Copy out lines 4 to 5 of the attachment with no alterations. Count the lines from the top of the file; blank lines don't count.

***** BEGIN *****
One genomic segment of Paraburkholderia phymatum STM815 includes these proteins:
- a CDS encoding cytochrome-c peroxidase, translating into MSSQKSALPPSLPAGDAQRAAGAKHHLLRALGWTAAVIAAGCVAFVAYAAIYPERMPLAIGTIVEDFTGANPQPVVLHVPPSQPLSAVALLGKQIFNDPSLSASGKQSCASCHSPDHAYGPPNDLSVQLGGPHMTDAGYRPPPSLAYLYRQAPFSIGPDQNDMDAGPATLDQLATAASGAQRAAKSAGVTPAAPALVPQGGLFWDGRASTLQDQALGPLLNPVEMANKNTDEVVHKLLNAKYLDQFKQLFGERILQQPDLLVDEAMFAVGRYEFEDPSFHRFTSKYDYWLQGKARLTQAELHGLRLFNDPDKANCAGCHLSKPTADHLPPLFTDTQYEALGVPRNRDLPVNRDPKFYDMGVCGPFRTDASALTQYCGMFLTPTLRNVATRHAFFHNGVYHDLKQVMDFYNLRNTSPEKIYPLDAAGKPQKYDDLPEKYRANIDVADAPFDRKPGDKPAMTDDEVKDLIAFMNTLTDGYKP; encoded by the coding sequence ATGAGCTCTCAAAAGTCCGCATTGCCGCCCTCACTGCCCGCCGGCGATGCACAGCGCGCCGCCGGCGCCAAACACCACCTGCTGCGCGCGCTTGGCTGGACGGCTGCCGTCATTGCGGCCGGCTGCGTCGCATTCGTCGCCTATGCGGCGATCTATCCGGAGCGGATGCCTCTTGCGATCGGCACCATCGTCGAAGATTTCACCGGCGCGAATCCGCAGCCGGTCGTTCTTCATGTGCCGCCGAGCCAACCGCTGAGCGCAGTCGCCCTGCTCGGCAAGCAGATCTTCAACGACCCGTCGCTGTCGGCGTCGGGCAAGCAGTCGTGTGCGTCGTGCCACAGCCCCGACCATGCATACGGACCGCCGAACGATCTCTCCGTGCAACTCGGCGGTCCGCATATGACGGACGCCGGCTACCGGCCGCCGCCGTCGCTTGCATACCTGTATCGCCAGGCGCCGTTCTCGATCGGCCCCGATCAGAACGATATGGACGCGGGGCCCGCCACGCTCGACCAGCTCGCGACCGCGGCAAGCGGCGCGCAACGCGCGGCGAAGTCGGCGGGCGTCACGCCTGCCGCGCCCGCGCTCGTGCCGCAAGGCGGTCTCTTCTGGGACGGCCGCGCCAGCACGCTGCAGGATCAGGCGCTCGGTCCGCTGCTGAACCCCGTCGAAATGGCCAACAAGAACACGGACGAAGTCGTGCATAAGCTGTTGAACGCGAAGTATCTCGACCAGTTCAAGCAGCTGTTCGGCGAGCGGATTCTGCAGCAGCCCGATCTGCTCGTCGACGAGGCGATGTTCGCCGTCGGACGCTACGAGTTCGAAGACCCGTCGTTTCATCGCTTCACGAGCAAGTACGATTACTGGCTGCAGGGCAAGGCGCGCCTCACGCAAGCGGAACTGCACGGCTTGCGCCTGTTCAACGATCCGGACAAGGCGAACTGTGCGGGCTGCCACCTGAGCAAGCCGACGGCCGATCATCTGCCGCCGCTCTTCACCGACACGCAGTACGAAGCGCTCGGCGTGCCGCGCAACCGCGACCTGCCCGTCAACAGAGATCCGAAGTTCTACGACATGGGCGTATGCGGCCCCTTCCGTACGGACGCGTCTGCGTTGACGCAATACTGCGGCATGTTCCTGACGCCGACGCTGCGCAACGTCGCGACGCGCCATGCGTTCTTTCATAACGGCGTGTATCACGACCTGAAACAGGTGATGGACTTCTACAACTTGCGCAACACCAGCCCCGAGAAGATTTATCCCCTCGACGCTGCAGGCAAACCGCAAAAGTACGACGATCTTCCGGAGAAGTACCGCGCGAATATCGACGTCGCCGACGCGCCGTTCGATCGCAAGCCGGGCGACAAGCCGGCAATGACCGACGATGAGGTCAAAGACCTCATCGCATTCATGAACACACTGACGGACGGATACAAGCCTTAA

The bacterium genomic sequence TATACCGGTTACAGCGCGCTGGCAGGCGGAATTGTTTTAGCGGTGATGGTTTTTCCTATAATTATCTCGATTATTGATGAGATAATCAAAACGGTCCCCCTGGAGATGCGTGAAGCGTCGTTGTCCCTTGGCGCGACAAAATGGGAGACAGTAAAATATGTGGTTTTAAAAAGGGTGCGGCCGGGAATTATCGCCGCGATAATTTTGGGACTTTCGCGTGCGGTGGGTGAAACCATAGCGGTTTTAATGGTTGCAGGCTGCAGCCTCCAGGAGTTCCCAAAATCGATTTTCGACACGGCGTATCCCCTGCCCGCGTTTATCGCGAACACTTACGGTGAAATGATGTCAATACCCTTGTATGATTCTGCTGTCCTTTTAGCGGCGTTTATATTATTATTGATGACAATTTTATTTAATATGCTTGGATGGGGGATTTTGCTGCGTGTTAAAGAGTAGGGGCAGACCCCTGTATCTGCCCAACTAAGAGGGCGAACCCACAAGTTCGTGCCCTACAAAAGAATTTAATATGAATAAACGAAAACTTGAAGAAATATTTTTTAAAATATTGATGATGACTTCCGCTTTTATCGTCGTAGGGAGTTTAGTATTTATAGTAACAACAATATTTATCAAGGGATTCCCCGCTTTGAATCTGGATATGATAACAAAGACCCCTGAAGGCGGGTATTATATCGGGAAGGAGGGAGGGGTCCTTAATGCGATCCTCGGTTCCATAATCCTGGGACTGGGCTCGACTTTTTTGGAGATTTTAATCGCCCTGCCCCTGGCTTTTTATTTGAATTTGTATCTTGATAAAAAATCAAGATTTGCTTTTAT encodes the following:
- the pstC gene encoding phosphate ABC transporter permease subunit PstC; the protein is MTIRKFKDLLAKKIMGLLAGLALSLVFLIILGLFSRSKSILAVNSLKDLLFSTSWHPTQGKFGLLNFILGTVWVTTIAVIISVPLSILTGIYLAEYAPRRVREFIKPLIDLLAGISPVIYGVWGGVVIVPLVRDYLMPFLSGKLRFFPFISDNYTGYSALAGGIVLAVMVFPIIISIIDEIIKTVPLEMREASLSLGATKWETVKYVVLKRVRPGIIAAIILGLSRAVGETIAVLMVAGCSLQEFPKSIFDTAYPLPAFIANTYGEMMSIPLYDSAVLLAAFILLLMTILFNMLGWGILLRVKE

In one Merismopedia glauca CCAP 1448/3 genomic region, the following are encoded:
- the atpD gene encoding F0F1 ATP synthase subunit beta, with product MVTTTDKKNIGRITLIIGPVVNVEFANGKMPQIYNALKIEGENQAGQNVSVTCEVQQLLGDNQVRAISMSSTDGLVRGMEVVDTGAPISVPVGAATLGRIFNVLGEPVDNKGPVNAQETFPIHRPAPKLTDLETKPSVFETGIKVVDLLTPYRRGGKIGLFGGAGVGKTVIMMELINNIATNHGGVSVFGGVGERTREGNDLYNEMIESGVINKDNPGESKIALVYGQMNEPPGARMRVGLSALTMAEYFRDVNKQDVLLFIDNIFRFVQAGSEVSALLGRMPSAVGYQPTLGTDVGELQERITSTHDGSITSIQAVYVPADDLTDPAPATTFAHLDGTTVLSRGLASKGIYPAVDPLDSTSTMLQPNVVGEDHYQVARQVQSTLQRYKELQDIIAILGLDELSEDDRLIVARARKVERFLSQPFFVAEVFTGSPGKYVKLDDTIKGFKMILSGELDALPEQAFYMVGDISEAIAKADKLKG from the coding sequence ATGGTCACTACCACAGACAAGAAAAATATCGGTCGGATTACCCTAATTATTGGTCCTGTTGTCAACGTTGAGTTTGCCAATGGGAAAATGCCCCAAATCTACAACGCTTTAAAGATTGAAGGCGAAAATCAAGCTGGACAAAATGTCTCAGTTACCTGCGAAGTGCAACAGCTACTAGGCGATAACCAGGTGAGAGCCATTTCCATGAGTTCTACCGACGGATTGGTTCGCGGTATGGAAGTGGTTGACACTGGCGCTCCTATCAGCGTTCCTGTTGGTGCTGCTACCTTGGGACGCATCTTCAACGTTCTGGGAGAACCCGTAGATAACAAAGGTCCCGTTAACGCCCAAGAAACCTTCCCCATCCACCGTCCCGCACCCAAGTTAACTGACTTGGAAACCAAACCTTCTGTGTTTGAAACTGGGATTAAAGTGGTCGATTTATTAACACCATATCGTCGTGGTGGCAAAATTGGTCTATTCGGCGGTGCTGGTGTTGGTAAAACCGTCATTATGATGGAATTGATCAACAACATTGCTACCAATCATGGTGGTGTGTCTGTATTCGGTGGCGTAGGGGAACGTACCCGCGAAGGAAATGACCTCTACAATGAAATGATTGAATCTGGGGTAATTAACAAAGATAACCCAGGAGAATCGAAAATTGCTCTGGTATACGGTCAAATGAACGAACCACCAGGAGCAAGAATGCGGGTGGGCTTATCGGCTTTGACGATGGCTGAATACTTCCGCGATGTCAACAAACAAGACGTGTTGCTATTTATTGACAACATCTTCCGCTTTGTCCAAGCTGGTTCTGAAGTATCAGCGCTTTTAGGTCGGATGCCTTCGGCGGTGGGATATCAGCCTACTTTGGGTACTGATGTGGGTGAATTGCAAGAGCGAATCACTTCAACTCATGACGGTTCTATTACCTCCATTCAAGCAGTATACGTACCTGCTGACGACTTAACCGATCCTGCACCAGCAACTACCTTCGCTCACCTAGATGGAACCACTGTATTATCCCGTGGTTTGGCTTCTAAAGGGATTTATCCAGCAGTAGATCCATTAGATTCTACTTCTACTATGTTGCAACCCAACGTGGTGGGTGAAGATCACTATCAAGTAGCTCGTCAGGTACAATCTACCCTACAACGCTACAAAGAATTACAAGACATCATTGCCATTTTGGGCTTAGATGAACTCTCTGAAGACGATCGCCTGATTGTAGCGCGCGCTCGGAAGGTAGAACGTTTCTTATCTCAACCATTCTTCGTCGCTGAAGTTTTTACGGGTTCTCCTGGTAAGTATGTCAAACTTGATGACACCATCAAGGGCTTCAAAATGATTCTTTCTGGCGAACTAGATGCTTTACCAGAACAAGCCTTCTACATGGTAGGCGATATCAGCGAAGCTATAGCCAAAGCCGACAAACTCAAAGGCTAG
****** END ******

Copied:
- the pstC gene encoding phosphate ABC transporter permease subunit PstC; the protein is MTIRKFKDLLAKKIMGLLAGLALSLVFLIILGLFSRSKSILAVNSLKDLLFSTSWHPTQGKFGLLNFILGTVWVTTIAVIISVPLSILTGIYLAEYAPRRVREFIKPLIDLLAGISPVIYGVWGGVVIVPLVRDYLMPFLSGKLRFFPFISDNYTGYSALAGGIVLAVMVFPIIISIIDEIIKTVPLEMREASLSLGATKWETVKYVVLKRVRPGIIAAIILGLSRAVGETIAVLMVAGCSLQEFPKSIFDTAYPLPAFIANTYGEMMSIPLYDSAVLLAAFILLLMTILFNMLGWGILLRVKE

In one Merismopedia glauca CCAP 1448/3 genomic region, the following are encoded: